Israel has claimed that the Lebanese militia Hezbollah has been storing missiles throughout Beirut, shown here in 2016. (Patrick Baz/AFP/Getty Images)

Lebanon’s foreign minister escorted dozens of foreign ambassadors and diplomats to visit a soccer field, a warehouse and a golf course adjoining Beirut’s airport Monday to counter allegations by Israeli Prime Minister Benjamin Netanyahu that Hezbollah has stored precision guided missiles at the sites.

No evidence of missiles or their production was seen.

The allegations and the Lebanese response have come, however, as a reminder of the real risk of another Israel-Lebanon war as the conflict in Syria winds down. This has left Lebanon’s Shiite militia Hezbollah, which is allied with Iran and has fought for Syrian President Bashar al-Assad, in a more powerful position than ever.

Netanyahu made the allegations at the United Nations last week, unveiling a satellite map showing three sites near Beirut’s airport where Hezbollah purportedly has hidden advanced missiles that could be used to target Israel. The presentation raised concerns across Lebanon that Israel is planning an attack on the sites.

The tour was organized to demonstrate that Netanyahu is an “international liar,” said Lebanon’s foreign minister, Gebran Bassil, who accompanied the dignitaries and whose political party is allied with Hezbollah.

The attendees included the ambassadors of Russia, Iran and numerous African and Asian nations, as well as representatives of all the major European embassies. Absent was any diplomat from the United States. The U.S. Embassy did not respond to a request for comment.

The areas visited were those identified as Site 2 and Site 3 on Netanyahu’s map, foreign ministry officials said. Site 2 was apparently the clubhouse of one of Lebanon’s biggest soccer teams, Al-Ahed, which includes a soccer field, a swimming pool and a gym.

“As you can see, there are no missiles here,” Bassil told the diplomats as they stood in the middle of the soccer field.

Site 3 was a seemingly abandoned warehouse that didn’t look like it had been used for anything in a long time. The golf course was included on the tour by mistake, Lebanese foreign ministry officials said.

The third location, identified as Site 1 on the Israeli map, was not part of the itinerary, but the officials said they were sure there weren’t any missiles there either.

All three sites are in the densely populated, mostly Shiite neighborhood of Ouzai, where support for Hezbollah runs strong. Photographs of the faces of young men from the area who died fighting for Hezbollah on behalf of Assad hang on the streets.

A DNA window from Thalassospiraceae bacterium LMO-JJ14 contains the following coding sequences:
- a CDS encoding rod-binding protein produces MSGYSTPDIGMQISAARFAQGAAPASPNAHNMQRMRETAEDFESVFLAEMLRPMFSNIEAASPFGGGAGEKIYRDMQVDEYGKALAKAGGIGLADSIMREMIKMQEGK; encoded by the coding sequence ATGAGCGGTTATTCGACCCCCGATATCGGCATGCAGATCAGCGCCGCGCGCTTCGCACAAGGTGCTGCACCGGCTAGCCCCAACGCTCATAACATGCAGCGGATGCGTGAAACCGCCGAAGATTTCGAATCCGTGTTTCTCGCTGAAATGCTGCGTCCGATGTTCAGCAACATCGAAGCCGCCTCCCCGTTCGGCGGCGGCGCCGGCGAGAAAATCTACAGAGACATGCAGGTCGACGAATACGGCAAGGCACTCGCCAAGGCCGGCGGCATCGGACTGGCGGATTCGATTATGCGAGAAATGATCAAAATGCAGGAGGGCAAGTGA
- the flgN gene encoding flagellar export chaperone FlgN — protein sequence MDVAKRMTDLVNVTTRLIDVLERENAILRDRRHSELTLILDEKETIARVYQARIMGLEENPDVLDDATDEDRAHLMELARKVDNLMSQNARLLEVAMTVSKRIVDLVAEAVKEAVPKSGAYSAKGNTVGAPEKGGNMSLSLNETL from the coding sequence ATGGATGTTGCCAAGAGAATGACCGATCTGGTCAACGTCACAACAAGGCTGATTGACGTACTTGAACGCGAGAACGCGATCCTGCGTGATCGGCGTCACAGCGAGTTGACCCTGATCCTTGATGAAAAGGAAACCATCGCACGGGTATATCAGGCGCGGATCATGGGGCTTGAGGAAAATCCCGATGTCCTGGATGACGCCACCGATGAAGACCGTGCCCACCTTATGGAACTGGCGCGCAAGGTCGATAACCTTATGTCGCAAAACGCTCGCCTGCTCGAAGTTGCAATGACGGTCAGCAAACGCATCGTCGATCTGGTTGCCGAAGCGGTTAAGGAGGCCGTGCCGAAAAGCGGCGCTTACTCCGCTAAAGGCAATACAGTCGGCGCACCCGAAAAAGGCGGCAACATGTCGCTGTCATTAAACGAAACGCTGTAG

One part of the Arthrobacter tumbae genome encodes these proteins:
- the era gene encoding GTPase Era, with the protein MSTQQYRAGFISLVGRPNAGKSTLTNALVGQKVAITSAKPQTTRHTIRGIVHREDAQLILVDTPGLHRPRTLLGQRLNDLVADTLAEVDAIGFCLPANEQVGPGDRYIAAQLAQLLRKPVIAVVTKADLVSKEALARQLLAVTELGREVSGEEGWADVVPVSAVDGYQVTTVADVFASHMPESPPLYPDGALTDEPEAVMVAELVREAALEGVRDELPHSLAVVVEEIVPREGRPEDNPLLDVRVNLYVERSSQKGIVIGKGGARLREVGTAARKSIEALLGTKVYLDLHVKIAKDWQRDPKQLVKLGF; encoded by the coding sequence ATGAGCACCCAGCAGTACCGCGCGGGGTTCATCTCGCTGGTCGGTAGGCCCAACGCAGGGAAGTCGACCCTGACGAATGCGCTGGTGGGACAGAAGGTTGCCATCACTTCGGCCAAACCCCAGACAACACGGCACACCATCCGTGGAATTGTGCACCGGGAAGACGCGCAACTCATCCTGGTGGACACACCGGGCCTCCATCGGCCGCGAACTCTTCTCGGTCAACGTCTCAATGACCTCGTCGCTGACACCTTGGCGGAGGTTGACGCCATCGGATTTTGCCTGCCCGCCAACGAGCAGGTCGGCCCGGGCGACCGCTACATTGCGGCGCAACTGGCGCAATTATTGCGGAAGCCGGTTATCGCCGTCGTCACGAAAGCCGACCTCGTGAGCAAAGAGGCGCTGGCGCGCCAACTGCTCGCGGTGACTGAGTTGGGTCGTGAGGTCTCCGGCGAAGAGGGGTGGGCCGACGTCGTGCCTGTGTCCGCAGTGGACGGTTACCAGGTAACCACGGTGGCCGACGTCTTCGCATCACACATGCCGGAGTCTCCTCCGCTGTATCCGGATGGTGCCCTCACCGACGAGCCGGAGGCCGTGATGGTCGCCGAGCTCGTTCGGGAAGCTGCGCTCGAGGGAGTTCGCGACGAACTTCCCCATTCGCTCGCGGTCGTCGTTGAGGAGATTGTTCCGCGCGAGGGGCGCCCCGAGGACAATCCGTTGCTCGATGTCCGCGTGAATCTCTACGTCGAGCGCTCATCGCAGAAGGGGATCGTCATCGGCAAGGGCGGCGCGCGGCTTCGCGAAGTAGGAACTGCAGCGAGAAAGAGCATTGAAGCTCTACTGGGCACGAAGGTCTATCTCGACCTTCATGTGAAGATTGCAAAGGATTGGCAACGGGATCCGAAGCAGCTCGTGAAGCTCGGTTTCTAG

The diplomats, speaking on condition they not be identified, observed that the tour seemed inconclusive given that one of the sites was excluded. Moreover, the diplomats said, the map displayed by Netanyahu was too indistinct to ascertain the exact locations of the purported missile sites.

Netanyahu accused Hezbollah of “blatantly lying,” saying that the group had removed evidence of the presence of missiles before the ambassadors visited.

“The Lebanese foreign minister . . . took ambassadors to the football field, but refrained from taking them to the underground missile production plant that is right next to it,” he said in a statement issued by his office. “The ambassadors asked themselves why it took three days to organize the tour. As usual, Hezbollah was careful to clean up the area at the sites that we uncovered.”

Left unaddressed by the tour was Hezbollah’s routine boast that it possesses a huge arsenal of missiles, which are presumably hidden somewhere in Lebanon. Israeli estimates put the number of Hezbollah missiles and rockets aimed at Israel at over 100,000, a figure not disputed by Hezbollah.

Asked where the missiles are stored, Bassil said it was not his ministry’s job to establish that. Although Hezbollah acknowledges that it possesses precision guided missiles, “this does not mean that they are stored in the vicinity of Beirut airport,” Bassil said.

Israel has repeatedly pledged to prevent Hezbollah from acquiring such missiles, which have the potential to inflict large-scale casualties in Israel and recalibrate a balance of power that has seen Israeli airstrikes kill many Lebanese during past wars. Most of the scores of airstrikes conducted by Israel in Syria in recent years were intended to prevent Iranian transfers to Lebanon of sophisticated weaponry intended for Hezbollah, according to Israeli officials.

In a speech last month, the Hezbollah leader Hassan Nasrallah said Israel was too late because Hezbollah already possesses “highly accurate” missiles. “No matter what you do to cut the route, the matter is over,” he said.

Israel has waged two major wars in Lebanon in the past four decades, and its troops occupied southern Lebanon for 24 years until 2000, when they were forced to withdraw under pressure from Hezbollah guerrilla attacks. Their last big confrontation, in 2006, ended inconclusively, and Hezbollah has since established itself as a major political and military player in Lebanon. The group’s fighters are returning from Syria with significant combat experience and have been assembling a formidable supply of weaponry. Its politicians won enough seats in parliament in elections in May to play a decisive role in forming the next government.